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How is the property purchase process in Tanzania

Posted by Admin Kaya on June 12, 2021

The state owns all land in Tanzania. Therefore, there is no private ownership allowed for both citizens and non-citizens.

Nevertheless, the Government grants rights of occupancy of land and derivative rights. A right of occupancy is valid for 5-99 years, renewable. A derivative right, on the other hand, can be held for 5-98 years. For a foreigner to obtain a right of occupancy, s/he is required to be granted first a Certificate of Incentives by the Tanzania Investment Centre (TIC).

There is also the option of obtaining sub-leases on land, which has been granted to the private sector through a right of occupancy.

Foreigners can only occupy land for investment purposes. There are several ways to be permitted occupancy on land: through obtaining derivative rights from the TIC, application to the Commissioner for Lands, sub-leases, licenses from the Government, and purchasing from holders of rights of occupancy.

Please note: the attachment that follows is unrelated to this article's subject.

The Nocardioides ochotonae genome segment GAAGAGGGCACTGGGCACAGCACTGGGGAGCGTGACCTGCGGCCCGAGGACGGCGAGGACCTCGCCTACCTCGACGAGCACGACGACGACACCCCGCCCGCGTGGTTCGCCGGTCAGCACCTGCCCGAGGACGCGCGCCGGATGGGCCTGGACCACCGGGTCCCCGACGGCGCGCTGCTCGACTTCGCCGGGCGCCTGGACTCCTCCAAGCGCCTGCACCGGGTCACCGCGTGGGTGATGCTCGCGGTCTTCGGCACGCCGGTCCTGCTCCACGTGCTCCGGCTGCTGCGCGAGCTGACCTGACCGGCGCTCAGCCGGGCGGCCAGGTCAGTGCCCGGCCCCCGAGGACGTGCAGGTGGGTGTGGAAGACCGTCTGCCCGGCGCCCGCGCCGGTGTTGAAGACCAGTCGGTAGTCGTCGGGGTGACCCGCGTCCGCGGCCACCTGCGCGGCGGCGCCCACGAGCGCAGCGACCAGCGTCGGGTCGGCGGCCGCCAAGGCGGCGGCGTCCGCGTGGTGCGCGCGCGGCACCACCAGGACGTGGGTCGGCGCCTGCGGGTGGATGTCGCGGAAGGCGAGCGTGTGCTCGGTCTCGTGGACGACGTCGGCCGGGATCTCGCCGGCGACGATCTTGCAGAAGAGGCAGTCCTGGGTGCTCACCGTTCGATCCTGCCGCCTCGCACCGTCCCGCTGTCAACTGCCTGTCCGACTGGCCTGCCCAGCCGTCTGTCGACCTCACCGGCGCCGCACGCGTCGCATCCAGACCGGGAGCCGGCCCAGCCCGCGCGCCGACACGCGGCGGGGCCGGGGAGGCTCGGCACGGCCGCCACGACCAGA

Rights of occupancy are transferable, on the condition that it is to be transferred to a foreigner, to be used for investment purposes, with permission from the TIC.

If the foreign investor opts to purchase from a holder of a right of occupancy, a lawyer´s services is needed for the process. The lawyer drafts a Sale Agreement and the seller provides the necessary documents that confirm s/he has a right of occupancy on the property in case and it is clear of any encumbrance.

The notarized Agreement is taken to the Land Office, where the buyer pays for the necessary taxes and fees to have his/her name recorded at the Land Registry. The lawyer also prepares a Transfer Deed, which is submitted to the Municipal Land Office with the Sale Agreement. A Certificate of Occupancy is then sent to the buyer.

Footnotes to Transaction Costs

The round trip transaction costs include all costs of buying and then re-selling a property – lawyers´ fees, notaries´ fees, registration fees, taxes, agents´ fees, etc

Notary Fee

Notary fees are approximately 3% of the property value. Notary fee is negotiable, but it is regulated and it cannot go higher than 10% of the property value.

Stamp Duty

Stamp duty is levied at 1% of the property value.

Registration Fee

Registration fee is around 0.25% of the property value.

Valuation Fee

Valuation fee is around 0.10% of the property value. The official valuation fee formula is: (Property Value – 200,000) * (1.25/1,000) + 550 + valuation approval fee of 0.01% of property value.

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